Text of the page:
Both have the experience that would seem to make them obvious candidates for the position – solid background in developing and providing economic advice, a record of service to the Coalition, a familiarity with the workings of the public service, and political judgement.
Callahan knows Treasury well. He joined the department in 1974 and has spent much of his career there. Following his stint in Costello’s office (from 1999 to 2000, during the introduction of the GST) he rose through the ranks to become head of the Revenue Group between 2005 and 2007, before moving on to be Executive Director, International, from 2008 until he left Treasury in 2012 to join the Lowy Institute, where he is Program Director of the G20 Studies Centre.
Gaetjens, who has been a career public servant at both the Federal and State level, honed his political skills and judgement as Costello’s chief of staff for a decade, before moving on to become Secretary at NSW Treasury following the defeat of the Howard Government.
But there is a third former senior Costello staffer who, oddly, has so far largely been overlooked in connection with the Treasury job, but who would seem to be better qualified than both – former Department of Employment and Workplace Relations Secretary Peter Boxall.
Few top Federal public servants have borne as many scars for the Coalition as has Boxall.
He served as an economic adviser to Andrew Peacock in the late 1980s, where he helped develop the-the Opposition’s 1990 economic action plan.
Later, in Costello’s office he helped frame the Howard Government infamous first Budget, with its swingeing cuts to the public service and Commonwealth spending.
He subsequently returned to the public service where, as Secretary of the Finance Department, he was responsible for the introduction of the system of accruals, outcomes and outputs that is now in place across the bureaucracy.
But it was perhaps as Department of Employment and Workplace Relations Secretary that Boxall really earned his stripes as far as the Coalition was concerned.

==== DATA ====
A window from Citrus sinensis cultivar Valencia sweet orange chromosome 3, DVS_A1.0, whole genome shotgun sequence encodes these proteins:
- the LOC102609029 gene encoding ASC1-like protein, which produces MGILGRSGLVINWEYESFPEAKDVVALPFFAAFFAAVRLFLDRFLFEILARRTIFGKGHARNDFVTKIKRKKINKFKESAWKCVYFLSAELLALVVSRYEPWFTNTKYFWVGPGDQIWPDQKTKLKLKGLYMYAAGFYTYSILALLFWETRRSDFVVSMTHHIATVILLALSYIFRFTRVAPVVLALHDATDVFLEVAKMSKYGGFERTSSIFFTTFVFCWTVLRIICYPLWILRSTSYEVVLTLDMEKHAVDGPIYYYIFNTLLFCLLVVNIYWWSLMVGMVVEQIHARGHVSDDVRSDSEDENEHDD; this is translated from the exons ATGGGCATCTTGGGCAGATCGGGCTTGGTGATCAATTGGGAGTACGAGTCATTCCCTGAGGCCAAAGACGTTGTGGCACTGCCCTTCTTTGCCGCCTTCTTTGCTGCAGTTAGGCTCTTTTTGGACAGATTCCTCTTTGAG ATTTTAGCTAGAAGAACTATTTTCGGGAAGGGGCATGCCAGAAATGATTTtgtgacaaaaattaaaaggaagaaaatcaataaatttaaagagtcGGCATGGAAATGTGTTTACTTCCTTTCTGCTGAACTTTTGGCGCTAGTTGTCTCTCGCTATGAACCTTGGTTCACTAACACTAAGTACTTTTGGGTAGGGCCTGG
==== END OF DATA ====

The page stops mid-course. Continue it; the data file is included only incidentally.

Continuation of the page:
The highly-educated economist, who worked at the International Monetary Fund for many years, led the Department through the introduction of Work Choices, and although the policy was eventually repudiated politically (and is still seen to have the whiff of political death about it), the quality of its implementation has never been seriously challenged.
His reputation as a fiscal conservative won’t harm his chances, either.
In an interview he gave to the Canberra Times in March 2006, Boxall detailed his outlook on the job of the public service, and its stewardship of public monies.
“It’s really our job to look at what is efficient, which is more measurable, and effective and ethical,” he said. “And that’s why in the FMA Act [Financial Management and Accountability Act under which Commonwealth departments operate] they have this section … which says that one of the duties of CEOs such as myself is the three Es: efficient, effective and ethical use of taxpayers money. Fairness is an issue for the politicians.”
It is an outlook in synchronicity with that of the Abbott Government.
As the Canberra Times put it: “He considers himself a classic liberal and thinks there is scope to continue to look at government expenditure in a lot of areas to see whether programs are really necessary. This applies even when there is a significant surplus because then there can be lower taxes.”
Little wonder, then, that when the National Commission of Audit was being formed, Boxall was an early inclusion.
Treasury Secretary is one of the top jobs in the Federal public service, requiring a combination of economic smarts, political nous, a strategic outlook, high order administrative skills and well-earned authority.
It is not a position that would treat an outsider parachuted in kindly.
It is a not a job for heroic ‘Captain’s picks’ (ala Fred Hilmer and Fairfax, or Sol Trujillo and Telstra).
Both Ken Henry and Martin Parkinson had the qualities needed to make a success of the position in generous helpings.
Whoever gets the post, it is not going to be an easy ride.

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Highest unemployment rate in 11 years doesn’t equal interest rate cut

A lift in the unemployment rate to 6 per cent – its highest point in almost 11 years – will surprise no-one.
In fact, the real surprise has probably been that it has taken this long.
In keeping with the trend of previous jobs reports, the Australian Bureau of Statistics has revealed that a further decline in full-time employment occurred in January, this time by 7100 positions, taking the number of Australians employed full-time to 7.95 million – the lowest number in almost two years.
The reason the unemployment rate has jumped to 6 per cent after spending the latter half of 2013 stubbornly stuck around 5.7 and 5.8 per cent is because, perversely, because the number of discouraged job seekers has stabilised.
The participation rate, the proportion of the working age population in the labour force (ie with a job or actively seeking employment), held steady last month at 64.5 per cent.